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Topic Review (Newest First)
Today 12:57 AM
Dave57210
Quote:
Originally Posted by boothboy View Post
Adequate.

BB
Actually - it was marginal at best. The owner (from Kentucky) of one the very few surviving cars of this production run was recently on his way to "a place way up north" - his dream was to drive it north of the Arctic Circle, so he was trailering it behind his moho to get up the Dempster Highway. A breakdown with the Moho left him participating (with this car!) in a weekend evening cruise in Prince George, BC.

Due to the massively unreliable nature of the original powerplant, he had installed a small Honda engine for this particular venture (does that make it a real old timey hotrod?), and my info comes from that source.

If no-one gets the answer by Tuesday eve, I'll post the answer
Yesterday 10:53 PM
boothboy
Quote:
Originally Posted by Dave57210 View Post
And the method of mixing fuel and air was....?????
Adequate.

BB
Yesterday 10:45 PM
Dave57210 And the method of mixing fuel and air was....?????
Yesterday 10:30 PM
boothboy Ok. Last guess. either a 1901 Duryea Phaeton Three Wheeler, 1901 Duryea Phaeton Four Wheeler, or a 1901 Duryea Trap Four Wheeler.All three of these autos used Duryea's three cylinder engine. This engine throttled by sliding a throttle plate back and forth across the intake valves. The plate restricted the amount of travel the intake could open. This engine might be Duryea's Peoria type engine.

BB
Yesterday 09:39 PM
BuzzLOL . Sounds like an old Oil-Pull engine...
Yesterday 07:56 PM
Dave57210 So far as I can find out, it had a 2-speed transmission, but it COULD vary engine speed - just not with a throttle
Yesterday 06:05 PM
CrashFarmer2 If it had no throttle I'm guessing the engine would run at a set rpm and in that case it would need some form of variable speed transmission. There are machines that kind of work this way. A lot of agricultural sprayers for instance have a hydrostatic transmission. The engine is run against the governor and the transmission is used to vary that ground speed. Most of the combines I have driven to harvest grain utilize a hydrostatic transmission much in the same manner but I have driven a couple, long ago, that used a variable speed belt to vary the ground speed. These use an adjustable pulley to drive and a spring loaded pulley that is driven to vary the speed.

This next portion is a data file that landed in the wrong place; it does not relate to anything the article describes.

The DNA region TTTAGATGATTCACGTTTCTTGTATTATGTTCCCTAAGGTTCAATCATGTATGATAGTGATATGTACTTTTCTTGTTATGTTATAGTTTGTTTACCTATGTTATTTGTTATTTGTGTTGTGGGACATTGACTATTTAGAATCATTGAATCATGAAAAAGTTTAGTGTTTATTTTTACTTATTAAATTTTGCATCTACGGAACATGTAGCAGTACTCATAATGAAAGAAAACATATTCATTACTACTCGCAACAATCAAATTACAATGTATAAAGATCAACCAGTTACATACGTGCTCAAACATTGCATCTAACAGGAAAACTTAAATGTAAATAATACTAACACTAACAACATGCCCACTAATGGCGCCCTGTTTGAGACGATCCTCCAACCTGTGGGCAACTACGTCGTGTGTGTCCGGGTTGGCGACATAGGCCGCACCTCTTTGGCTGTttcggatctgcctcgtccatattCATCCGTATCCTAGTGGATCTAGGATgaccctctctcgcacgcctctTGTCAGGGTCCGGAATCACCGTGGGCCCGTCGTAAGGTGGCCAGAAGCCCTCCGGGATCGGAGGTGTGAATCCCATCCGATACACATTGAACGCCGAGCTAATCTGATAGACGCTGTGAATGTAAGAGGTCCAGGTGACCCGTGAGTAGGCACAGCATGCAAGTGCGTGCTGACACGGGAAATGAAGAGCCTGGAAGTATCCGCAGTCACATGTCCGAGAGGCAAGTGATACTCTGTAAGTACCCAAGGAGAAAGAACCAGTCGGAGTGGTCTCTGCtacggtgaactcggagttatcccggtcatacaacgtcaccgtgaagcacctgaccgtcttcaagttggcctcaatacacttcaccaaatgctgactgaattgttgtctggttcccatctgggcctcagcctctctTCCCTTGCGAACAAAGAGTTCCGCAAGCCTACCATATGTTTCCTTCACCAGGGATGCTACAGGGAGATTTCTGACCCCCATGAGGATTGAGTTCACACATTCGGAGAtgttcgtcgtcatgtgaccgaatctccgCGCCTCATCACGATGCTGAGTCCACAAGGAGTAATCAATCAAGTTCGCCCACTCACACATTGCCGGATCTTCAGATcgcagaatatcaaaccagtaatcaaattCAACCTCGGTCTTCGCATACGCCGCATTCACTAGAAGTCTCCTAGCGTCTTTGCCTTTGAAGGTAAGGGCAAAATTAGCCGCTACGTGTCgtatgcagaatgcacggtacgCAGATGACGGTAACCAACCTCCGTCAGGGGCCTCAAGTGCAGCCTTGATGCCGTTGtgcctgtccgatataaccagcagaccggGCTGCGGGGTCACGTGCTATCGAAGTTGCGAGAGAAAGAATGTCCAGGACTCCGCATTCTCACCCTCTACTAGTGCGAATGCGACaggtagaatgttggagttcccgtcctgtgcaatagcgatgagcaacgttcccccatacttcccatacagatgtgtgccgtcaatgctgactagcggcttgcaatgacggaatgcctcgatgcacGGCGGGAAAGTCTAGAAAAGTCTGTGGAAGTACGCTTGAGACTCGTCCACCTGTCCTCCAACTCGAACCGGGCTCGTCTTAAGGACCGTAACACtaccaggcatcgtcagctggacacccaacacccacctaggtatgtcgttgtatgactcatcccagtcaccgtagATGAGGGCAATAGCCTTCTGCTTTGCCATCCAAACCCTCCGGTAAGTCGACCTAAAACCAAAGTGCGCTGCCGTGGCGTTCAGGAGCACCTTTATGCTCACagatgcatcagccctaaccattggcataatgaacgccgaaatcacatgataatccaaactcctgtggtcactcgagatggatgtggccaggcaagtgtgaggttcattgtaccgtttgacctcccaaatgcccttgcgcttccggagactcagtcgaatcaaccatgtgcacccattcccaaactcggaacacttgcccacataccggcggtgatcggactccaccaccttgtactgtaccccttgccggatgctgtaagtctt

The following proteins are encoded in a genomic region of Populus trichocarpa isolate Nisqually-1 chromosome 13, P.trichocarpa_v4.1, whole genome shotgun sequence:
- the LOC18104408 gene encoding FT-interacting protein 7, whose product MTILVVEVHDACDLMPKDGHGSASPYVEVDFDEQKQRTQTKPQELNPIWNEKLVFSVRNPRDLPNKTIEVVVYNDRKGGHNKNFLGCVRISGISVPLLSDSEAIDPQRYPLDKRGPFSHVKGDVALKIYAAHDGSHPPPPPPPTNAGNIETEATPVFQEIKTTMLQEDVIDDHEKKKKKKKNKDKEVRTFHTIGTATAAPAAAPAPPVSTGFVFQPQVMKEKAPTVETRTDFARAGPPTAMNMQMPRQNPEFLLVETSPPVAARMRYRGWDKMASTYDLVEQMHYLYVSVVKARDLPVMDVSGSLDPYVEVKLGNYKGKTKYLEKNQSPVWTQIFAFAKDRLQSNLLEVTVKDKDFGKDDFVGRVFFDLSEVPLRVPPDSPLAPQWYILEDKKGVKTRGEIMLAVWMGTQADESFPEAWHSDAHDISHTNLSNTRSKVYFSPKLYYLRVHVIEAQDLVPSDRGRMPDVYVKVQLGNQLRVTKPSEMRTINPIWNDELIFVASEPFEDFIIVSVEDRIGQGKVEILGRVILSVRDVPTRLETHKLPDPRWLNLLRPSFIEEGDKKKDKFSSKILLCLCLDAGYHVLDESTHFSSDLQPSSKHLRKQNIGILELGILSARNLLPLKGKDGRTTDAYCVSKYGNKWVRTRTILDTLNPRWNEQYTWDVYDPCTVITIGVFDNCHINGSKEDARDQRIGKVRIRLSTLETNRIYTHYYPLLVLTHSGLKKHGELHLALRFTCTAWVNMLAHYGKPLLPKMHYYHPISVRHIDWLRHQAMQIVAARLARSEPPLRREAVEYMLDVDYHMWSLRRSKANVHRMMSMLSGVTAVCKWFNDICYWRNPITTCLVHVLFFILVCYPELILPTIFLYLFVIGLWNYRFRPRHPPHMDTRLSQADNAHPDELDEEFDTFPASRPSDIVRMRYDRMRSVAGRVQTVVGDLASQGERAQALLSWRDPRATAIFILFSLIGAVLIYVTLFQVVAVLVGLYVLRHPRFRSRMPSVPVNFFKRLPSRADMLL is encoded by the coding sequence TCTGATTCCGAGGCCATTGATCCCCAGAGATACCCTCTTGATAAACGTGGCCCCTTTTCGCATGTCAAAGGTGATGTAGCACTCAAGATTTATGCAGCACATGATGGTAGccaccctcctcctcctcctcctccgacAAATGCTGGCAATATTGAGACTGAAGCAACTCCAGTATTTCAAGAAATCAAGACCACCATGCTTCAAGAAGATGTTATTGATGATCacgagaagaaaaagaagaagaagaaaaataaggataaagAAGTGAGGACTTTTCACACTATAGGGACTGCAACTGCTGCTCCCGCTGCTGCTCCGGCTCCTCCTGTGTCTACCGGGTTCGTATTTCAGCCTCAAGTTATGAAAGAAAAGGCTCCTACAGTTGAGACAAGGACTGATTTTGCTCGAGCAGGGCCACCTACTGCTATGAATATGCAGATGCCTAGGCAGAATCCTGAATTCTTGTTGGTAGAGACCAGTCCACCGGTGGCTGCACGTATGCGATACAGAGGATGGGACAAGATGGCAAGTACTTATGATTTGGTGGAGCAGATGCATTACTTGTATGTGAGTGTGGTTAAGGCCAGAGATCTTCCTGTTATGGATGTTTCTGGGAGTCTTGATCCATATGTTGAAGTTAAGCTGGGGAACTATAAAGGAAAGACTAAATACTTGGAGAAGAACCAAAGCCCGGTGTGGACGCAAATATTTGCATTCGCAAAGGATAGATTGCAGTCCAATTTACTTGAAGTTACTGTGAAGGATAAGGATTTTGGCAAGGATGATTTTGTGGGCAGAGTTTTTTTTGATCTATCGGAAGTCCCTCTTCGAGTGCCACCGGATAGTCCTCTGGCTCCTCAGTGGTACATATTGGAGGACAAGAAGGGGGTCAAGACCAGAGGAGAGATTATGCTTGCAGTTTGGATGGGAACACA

Pretty early for a hydrostat so I'm going to guess it had a variable speed belt or some other device that I'm unfamiliar with.
Yesterday 05:39 PM
Dave57210 Yes, it was an automotive engine - in a production car (If cars could be actually called "production" cars in those days!)
Yesterday 05:25 PM
Joe G No throttle? Was this an automotive engine?
Yesterday 03:26 PM
Dave57210 No guesses yet? HINT: It was partially a "drip" system, and it had NO throttle
07-27-2014 09:29 PM
Dave57210
Quote:
Originally Posted by wretched ratchet View Post
But the Duryea was correct, right? Even googling all I could find was a ever brief mention of a spray carburetor but you indicated that it had NO carb so I guess I'm spent.
Yup - it was a Duryea

It's fuel system had no throttle ability, but it DID have an extremely weird way to mix gasoline with air to make a burnable mixture. And it was NOT a surface-evap system with air flowing over the liquid fuel reservoir
07-27-2014 11:01 AM
boothboy
Quote:
Originally Posted by 496CHEVY3100 View Post
A backfire would be Game Over,
That would explain the lack of enthusiasm for the system!

BB
07-27-2014 10:25 AM
wretched ratchet While googling some of this I saw one of these that had been sold by an Estate Sale for almost $97,000. Great conversation piece for sure.
07-27-2014 09:53 AM
496CHEVY3100
Quote:
Originally Posted by boothboy View Post
The surface carburetor was a combination of the fuel tank and the carburetor. Air was pulled through a inlet pipe over the fuel which caused it to evaporate and atomize. It was then pulled into the engine causing combustion.

BB
A backfire would be Game Over,
07-27-2014 08:48 AM
boothboy The surface carburetor was a combination of the fuel tank and the carburetor. Air was pulled through a inlet pipe over the fuel which caused it to evaporate and atomize. It was then pulled into the engine causing combustion.

BB
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